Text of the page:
Tim Loughton, the Tory MP who attacked Ken Loach’s speech, had been given free entry to the BAFTAs, according to Andy Burnham.
After gaining entry to the event on the basis of his privileged status as a member of the government, Mr Loughton took offence when filmmaker Ken Loach passed comment on the Tory decision to close down the ‘Dubs Amendment’ child refugee programme after taking only one-fifteenth of the number of children in the original commitment.
Mr Loach was accepting the award for Outstanding British Film which, this year, went to I, Daniel Blake, his account of one man’s torturous journey through the Tory government’s twisted and homicidal version of the sickness benefit system.
“Just had a great night at the BAFTAS apart from the usual predictable drivel from Ken Loach in his own La La Land,” tweeted the Tory ex-minister for children – only to receive the kind of backlash one would expect for such a monumentally misanthropic message.
Undeterred, Mr Loughton dug deeper: “So when Ken Loach uses a BAFTA platform to lambast Govt for stuff that is nothing to do with his film it’s fine but when I dare to criticise what he said, certainly not his right to say it nor his film making skills, the left go bonkers & launch a whole load of alternative facts about my parentage. Says a lot about where the real threat to free speech lies in our country.”
That’s true, Mr Loughton. It lies embodied in you.
You know perfectly well that artistic people – of all kinds – often use their speeches at awards ceremonies to make points about current events. Of course I, Daniel Blake isn’t about the ‘Dubs Amendment’ betrayal – it has only just happened. In other words, yes – it IS fine.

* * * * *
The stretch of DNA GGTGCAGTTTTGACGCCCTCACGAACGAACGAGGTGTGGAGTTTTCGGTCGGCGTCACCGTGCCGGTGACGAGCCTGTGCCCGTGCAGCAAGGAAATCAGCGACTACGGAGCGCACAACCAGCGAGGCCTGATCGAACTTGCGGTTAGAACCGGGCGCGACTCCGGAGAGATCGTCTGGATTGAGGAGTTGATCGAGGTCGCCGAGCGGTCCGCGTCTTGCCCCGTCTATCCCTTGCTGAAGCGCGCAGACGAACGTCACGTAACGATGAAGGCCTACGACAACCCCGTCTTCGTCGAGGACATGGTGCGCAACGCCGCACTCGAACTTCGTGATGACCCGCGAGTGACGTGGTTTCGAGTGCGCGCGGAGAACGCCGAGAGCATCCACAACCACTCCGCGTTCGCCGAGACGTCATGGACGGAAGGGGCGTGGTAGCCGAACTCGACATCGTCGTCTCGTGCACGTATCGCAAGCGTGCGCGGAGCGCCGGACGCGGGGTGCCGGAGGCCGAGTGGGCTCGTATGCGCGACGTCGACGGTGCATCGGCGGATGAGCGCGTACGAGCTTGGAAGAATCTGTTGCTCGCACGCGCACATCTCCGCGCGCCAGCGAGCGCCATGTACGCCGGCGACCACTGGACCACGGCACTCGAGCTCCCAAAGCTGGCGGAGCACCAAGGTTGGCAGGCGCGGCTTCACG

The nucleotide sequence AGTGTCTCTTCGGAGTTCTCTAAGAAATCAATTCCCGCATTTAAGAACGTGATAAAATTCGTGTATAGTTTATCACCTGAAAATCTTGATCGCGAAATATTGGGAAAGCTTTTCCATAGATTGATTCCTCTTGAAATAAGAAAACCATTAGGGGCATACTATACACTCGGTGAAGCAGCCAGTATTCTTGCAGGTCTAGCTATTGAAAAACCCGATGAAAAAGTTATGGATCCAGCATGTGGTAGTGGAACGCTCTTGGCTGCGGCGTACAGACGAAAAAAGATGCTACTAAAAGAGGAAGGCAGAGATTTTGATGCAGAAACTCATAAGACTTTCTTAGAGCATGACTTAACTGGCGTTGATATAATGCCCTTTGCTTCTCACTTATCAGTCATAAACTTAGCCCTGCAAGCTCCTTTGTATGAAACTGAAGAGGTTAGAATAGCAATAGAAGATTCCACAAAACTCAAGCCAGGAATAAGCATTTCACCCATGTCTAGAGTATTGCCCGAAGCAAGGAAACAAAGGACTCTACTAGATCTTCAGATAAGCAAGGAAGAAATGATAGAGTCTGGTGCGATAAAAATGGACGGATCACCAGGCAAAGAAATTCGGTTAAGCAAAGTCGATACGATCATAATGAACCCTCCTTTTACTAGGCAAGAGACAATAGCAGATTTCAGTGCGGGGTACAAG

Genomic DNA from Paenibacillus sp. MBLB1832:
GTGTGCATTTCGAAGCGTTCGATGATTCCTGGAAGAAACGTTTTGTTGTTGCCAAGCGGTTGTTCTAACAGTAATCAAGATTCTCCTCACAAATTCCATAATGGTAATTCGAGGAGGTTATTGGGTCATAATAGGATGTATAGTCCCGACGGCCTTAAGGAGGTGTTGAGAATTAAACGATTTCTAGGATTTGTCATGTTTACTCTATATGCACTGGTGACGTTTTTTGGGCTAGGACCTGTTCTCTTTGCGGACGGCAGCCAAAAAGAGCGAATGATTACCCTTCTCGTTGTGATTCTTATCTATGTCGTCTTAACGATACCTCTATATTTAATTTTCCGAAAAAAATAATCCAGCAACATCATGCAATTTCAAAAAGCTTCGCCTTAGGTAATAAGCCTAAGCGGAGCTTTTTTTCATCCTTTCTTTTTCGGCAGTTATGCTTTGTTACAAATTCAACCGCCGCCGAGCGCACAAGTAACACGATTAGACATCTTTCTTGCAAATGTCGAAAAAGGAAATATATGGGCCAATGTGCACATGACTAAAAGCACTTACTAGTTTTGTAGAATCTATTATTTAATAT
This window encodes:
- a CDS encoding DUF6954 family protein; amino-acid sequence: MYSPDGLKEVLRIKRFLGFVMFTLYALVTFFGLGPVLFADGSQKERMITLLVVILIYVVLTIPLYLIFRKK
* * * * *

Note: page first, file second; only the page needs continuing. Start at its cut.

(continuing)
As for your criticism, Mr Loughton – you say you weren’t attacking his right to talk about ‘Dubs’ in your first tweet, but it is very clear from your second that this was indeed your intention: “When Ken Loach uses a BAFTA platform to lambast Govt for stuff that is nothing to do with his film it’s fine” is clearly sarcastic, when taken in context.
And you say you weren’t attacking Mr Loach’s skills. What, then, did you mean by “the usual predictable drivel from Ken Loach in his own La La Land”? That would certainly indicate denigration of his abilities.
I cannot comment on any speculation about your parentage, Mr Loughton, as I have no interest in looking up any more information about you than is absolutely necessary. If you think that is unfair, I wonder how much research you carried out into the backgrounds of all the Twitter users you have dubbed – with derogatory intention – as “The left” who have gone “bonkers”.
If anybody is using “alternative facts”, it’s you, snowflake.
For the benefit of anybody who missed it, here’s Mr Loach’s terrific speech from the Baftas:
A Conservative MP has come under attack for dismissing director Ken Loach’s BAFTA speech as “drivel”.
Loach, the Jeremy Corbyn supporting film maker, condemned the government for closing down its child refugee programme as he won a BAFTA for his film I, Daniel Blake.
But Tory MP Tim Loughton, who attended the ceremony in London, was unimpressed.
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